Letter To PPP Members (July 2019)

An update on what we’ve been doing.First off, yes, I am running for City Council in Des Moines.  And yes I did tell y’all that was not going to happen. Which already establishes my qualifications for a career in politics, right? 😀 But the reasons are pretty basic.

First off,, win or lose, the act of running gives me a chance to evangelize on this issue both to residents and all the various other electeds one runs into in this process. And we need more awareness.

Secondly, we still face intense skepticism and frankly a lack of will among pretty much everyone from electeds to activists (Quiet Skies groups), etc. Most people still spout the line that City Councils are extremely limited in their ability to improve things with Sea-Tac Airport. This is factually incorrect. And whether or not people have this attitude out of a lack of concern or a lack of information, changing hearts and minds from the outside is simply not possible at this point. But if we can get at least one person on DM City Council (and then other cities)? We have a shot. I frankly wish it were someone else, but someone has to advocate for us.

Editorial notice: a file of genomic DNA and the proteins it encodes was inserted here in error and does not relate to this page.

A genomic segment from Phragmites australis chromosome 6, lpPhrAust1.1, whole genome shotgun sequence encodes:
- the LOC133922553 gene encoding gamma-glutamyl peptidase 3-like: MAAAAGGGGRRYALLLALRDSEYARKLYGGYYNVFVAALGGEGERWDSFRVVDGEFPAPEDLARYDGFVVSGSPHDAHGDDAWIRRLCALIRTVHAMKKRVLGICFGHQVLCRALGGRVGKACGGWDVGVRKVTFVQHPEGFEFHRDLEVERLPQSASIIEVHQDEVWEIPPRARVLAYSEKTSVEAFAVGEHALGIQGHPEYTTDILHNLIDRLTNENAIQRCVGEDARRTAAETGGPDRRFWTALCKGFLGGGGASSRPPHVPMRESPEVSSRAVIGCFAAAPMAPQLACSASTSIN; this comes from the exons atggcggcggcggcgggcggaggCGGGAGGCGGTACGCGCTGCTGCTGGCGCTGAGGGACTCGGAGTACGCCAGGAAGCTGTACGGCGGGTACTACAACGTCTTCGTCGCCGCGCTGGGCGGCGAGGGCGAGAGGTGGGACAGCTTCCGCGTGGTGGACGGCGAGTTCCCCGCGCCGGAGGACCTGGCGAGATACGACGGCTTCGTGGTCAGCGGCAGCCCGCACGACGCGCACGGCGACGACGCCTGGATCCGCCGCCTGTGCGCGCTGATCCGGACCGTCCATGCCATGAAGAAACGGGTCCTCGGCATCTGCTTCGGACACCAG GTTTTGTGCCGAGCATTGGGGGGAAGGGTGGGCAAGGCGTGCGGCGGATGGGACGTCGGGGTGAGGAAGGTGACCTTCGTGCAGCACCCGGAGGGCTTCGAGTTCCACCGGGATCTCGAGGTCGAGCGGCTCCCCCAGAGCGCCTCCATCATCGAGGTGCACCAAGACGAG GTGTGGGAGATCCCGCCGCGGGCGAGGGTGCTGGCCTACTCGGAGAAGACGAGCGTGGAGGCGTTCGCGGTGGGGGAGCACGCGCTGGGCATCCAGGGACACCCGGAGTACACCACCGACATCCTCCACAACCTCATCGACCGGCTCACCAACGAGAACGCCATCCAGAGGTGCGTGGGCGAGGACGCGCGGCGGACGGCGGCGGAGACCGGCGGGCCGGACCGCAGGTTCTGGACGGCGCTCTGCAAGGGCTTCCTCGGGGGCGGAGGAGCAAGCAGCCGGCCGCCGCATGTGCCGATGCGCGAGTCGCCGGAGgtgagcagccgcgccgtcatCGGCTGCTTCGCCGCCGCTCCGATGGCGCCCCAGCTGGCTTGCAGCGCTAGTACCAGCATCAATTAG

So consider my candidacy a ‘proof of concept’. If I win, I get to demonstrate what is possible. Of course, my first agenda item will be to get the City to work for your relief.

Now I know that you are skeptical as well, but I hope you’ll support my campaign. Frankly, the frustrating thing in this project is that everyone is skeptical about everything so we keep doing (or not doing) the same bullshit over and over.


I’ve recently talked with Tina Orwall and Karen Keiser about introducing legislation to change RCW 53.030. This is also a one-step-forward, one-step-back deal. Senator Keiser refuses to talk more about this until after the election–the pretext is that it’s a ‘conflict of interest’ to work with me while I’m a candidate. No, your eyes can’t possibly roll further back in your head than mine.